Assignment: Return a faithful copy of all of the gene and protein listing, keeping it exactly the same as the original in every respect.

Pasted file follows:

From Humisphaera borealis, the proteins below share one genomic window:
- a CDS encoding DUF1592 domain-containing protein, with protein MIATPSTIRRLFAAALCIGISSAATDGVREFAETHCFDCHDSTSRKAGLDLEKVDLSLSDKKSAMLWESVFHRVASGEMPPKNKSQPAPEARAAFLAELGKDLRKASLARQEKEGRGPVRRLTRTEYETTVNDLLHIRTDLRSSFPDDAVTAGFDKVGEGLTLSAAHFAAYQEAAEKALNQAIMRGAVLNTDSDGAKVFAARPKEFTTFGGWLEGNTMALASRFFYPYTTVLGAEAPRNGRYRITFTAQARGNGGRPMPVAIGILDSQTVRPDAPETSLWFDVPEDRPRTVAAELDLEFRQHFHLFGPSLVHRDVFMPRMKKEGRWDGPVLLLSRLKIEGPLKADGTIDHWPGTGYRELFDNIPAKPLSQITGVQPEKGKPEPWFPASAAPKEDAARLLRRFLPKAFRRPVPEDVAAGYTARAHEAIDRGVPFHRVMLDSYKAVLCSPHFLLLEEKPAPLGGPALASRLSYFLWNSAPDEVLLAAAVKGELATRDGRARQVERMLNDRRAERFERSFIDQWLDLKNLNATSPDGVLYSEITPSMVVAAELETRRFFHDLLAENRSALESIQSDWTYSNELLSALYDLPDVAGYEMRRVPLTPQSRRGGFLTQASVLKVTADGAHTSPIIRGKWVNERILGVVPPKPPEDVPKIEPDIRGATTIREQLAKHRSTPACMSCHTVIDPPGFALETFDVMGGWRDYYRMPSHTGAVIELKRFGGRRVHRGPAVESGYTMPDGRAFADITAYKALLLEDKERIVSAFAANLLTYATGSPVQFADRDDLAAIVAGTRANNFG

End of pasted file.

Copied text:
From Humisphaera borealis, the proteins below share one genomic window:
- a CDS encoding DUF1592 domain-containing protein, with protein MIATPSTIRRLFAAALCIGISSAATDGVREFAETHCFDCHDSTSRKAGLDLEKVDLSLSDKKSAMLWESVFHRVASGEMPPKNKSQPAPEARAAFLAELGKDLRKASLARQEKEGRGPVRRLTRTEYETTVNDLLHIRTDLRSSFPDDAVTAGFDKVGEGLTLSAAHFAAYQEAAEKALNQAIMRGAVLNTDSDGAKVFAARPKEFTTFGGWLEGNTMALASRFFYPYTTVLGAEAPRNGRYRITFTAQARGNGGRPMPVAIGILDSQTVRPDAPETSLWFDVPEDRPRTVAAELDLEFRQHFHLFGPSLVHRDVFMPRMKKEGRWDGPVLLLSRLKIEGPLKADGTIDHWPGTGYRELFDNIPAKPLSQITGVQPEKGKPEPWFPASAAPKEDAARLLRRFLPKAFRRPVPEDVAAGYTARAHEAIDRGVPFHRVMLDSYKAVLCSPHFLLLEEKPAPLGGPALASRLSYFLWNSAPDEVLLAAAVKGELATRDGRARQVERMLNDRRAERFERSFIDQWLDLKNLNATSPDGVLYSEITPSMVVAAELETRRFFHDLLAENRSALESIQSDWTYSNELLSALYDLPDVAGYEMRRVPLTPQSRRGGFLTQASVLKVTADGAHTSPIIRGKWVNERILGVVPPKPPEDVPKIEPDIRGATTIREQLAKHRSTPACMSCHTVIDPPGFALETFDVMGGWRDYYRMPSHTGAVIELKRFGGRRVHRGPAVESGYTMPDGRAFADITAYKALLLEDKERIVSAFAANLLTYATGSPVQFADRDDLAAIVAGTRANNFG